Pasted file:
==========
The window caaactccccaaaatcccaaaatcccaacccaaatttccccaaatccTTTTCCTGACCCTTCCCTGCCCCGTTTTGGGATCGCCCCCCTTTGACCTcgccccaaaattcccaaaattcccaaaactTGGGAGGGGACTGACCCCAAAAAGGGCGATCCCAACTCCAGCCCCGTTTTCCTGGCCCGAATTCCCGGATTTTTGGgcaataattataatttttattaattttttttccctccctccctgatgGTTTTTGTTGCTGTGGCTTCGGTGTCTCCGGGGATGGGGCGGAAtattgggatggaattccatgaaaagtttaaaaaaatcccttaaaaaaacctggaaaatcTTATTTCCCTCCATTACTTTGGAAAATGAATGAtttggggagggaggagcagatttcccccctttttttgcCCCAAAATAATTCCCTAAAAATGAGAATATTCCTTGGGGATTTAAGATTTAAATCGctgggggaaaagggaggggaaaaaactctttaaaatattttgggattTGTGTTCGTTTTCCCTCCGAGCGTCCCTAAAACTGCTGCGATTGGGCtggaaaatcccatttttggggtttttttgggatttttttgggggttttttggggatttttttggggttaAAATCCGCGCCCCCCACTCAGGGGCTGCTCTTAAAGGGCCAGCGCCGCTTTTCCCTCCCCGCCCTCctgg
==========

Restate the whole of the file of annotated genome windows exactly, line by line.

The window caaactccccaaaatcccaaaatcccaacccaaatttccccaaatccTTTTCCTGACCCTTCCCTGCCCCGTTTTGGGATCGCCCCCCTTTGACCTcgccccaaaattcccaaaattcccaaaactTGGGAGGGGACTGACCCCAAAAAGGGCGATCCCAACTCCAGCCCCGTTTTCCTGGCCCGAATTCCCGGATTTTTGGgcaataattataatttttattaattttttttccctccctccctgatgGTTTTTGTTGCTGTGGCTTCGGTGTCTCCGGGGATGGGGCGGAAtattgggatggaattccatgaaaagtttaaaaaaatcccttaaaaaaacctggaaaatcTTATTTCCCTCCATTACTTTGGAAAATGAATGAtttggggagggaggagcagatttcccccctttttttgcCCCAAAATAATTCCCTAAAAATGAGAATATTCCTTGGGGATTTAAGATTTAAATCGctgggggaaaagggaggggaaaaaactctttaaaatattttgggattTGTGTTCGTTTTCCCTCCGAGCGTCCCTAAAACTGCTGCGATTGGGCtggaaaatcccatttttggggtttttttgggatttttttgggggttttttggggatttttttggggttaAAATCCGCGCCCCCCACTCAGGGGCTGCTCTTAAAGGGCCAGCGCCGCTTTTCCCTCCCCGCCCTCctgg